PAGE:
The fifth installment in a five-part series featuring Richard Florida leading a conversation on the Motor City.

"If you think of a place that was close to death and is now entering into a new life, that's Detroit. Why does that happen? Well there's great space available, there's affordability. But cities attract different people ... Detroit is a place where anything goes. It's a place that's open to people." -- Richard Florida

In April, Cities readers sent in their questions and ideas on the current state of Detroit and where it's heading. Over the last several weeks, Atlantic Senior Editor Richard Florida has led a conversation on the future of the Motor City. This is the fifth and final installment.

Watch the introduction to the series, along with the first installment on the state of Detroit, the second on the city's creative potential, the third on the faces behind the city's rebirth, and the fourth on Detroit's business revolution.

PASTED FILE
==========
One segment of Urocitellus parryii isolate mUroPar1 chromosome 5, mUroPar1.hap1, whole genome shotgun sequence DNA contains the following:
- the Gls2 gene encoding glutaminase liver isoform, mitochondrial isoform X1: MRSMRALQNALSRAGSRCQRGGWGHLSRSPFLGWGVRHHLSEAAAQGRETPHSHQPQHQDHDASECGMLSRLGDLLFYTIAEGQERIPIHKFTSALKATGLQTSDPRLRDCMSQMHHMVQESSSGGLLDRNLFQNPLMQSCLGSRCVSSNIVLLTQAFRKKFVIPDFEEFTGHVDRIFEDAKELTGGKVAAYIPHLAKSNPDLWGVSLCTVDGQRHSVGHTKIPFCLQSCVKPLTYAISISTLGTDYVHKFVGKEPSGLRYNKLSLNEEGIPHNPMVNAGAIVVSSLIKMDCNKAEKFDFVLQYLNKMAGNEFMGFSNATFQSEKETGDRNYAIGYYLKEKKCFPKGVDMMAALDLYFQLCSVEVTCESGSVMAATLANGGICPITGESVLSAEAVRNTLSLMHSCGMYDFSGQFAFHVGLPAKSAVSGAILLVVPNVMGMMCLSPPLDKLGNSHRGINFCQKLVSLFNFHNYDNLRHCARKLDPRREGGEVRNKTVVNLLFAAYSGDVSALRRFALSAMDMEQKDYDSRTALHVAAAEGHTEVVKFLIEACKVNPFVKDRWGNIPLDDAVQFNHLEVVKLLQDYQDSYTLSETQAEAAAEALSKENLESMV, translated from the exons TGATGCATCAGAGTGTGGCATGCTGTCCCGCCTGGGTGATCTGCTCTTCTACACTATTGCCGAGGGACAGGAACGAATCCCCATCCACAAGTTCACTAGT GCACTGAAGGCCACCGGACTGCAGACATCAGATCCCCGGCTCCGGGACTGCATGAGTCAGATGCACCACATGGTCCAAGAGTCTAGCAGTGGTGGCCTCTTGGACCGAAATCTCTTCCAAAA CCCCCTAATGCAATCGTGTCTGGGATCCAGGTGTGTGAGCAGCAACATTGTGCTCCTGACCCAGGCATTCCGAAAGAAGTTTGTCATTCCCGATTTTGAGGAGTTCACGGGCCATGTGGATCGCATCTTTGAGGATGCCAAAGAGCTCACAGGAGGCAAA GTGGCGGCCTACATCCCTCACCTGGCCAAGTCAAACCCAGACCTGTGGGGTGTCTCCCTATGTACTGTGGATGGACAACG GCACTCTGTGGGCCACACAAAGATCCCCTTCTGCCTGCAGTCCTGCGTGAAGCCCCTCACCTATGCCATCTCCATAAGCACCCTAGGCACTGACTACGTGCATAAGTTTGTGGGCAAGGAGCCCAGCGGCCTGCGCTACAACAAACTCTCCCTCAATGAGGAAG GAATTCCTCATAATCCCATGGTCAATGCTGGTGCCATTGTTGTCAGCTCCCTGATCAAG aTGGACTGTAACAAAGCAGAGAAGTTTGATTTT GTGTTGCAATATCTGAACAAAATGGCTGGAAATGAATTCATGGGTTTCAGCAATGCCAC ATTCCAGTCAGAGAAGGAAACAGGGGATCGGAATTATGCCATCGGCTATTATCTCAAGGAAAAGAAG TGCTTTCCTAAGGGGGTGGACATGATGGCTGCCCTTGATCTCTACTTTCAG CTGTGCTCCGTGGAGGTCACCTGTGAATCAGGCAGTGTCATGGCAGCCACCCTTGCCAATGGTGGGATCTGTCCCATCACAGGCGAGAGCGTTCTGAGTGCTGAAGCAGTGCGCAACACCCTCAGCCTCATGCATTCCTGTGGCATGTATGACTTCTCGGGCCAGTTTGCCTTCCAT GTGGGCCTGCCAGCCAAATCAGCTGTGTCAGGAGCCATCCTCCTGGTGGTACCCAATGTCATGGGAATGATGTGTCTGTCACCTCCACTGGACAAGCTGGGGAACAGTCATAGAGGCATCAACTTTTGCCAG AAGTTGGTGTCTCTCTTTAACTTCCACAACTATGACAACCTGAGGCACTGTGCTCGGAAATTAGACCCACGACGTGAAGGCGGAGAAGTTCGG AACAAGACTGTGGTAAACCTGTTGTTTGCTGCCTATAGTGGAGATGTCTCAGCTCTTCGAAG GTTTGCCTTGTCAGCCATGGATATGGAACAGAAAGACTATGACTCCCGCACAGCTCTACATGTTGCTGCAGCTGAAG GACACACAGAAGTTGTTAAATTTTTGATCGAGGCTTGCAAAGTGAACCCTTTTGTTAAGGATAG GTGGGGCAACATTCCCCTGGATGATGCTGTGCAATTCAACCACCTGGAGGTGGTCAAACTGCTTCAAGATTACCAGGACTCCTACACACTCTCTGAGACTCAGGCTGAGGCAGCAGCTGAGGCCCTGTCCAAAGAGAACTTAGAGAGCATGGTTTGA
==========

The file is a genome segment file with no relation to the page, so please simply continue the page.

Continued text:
About the Author

Most Popular

  1. Equity

    The Hidden Rooms Within New York's Public Housing

    A new study from New York’s Independent Budget Office reveals that nearly a third of public housing units are under-occupied, often by older residents living alone. But can the city find a humane fix?

  2. Environment

    The Story of the Great Lakes in 8 Maps

    The book Third Coast Atlas seeks to illuminate the Great Lakes—America’s “third coast”—through maps, plans, photos, and more.

  3. U.S. Embassy in London
    Design

    America's Passive-Aggressive New Embassy Arrives in London

    Why can’t we let bunkers be bunkers?

  4. Design

    How to Make Urban Highways Vanish

    Thanks to this free open-source mapping tool, you can digitally demolish your city’s loathed urban expressways and reveal what lies beneath.

  5. Equity

    What Did and Didn't Make the Final GOP Tax Bill

    Lots of small changes—but one big thing stays the same.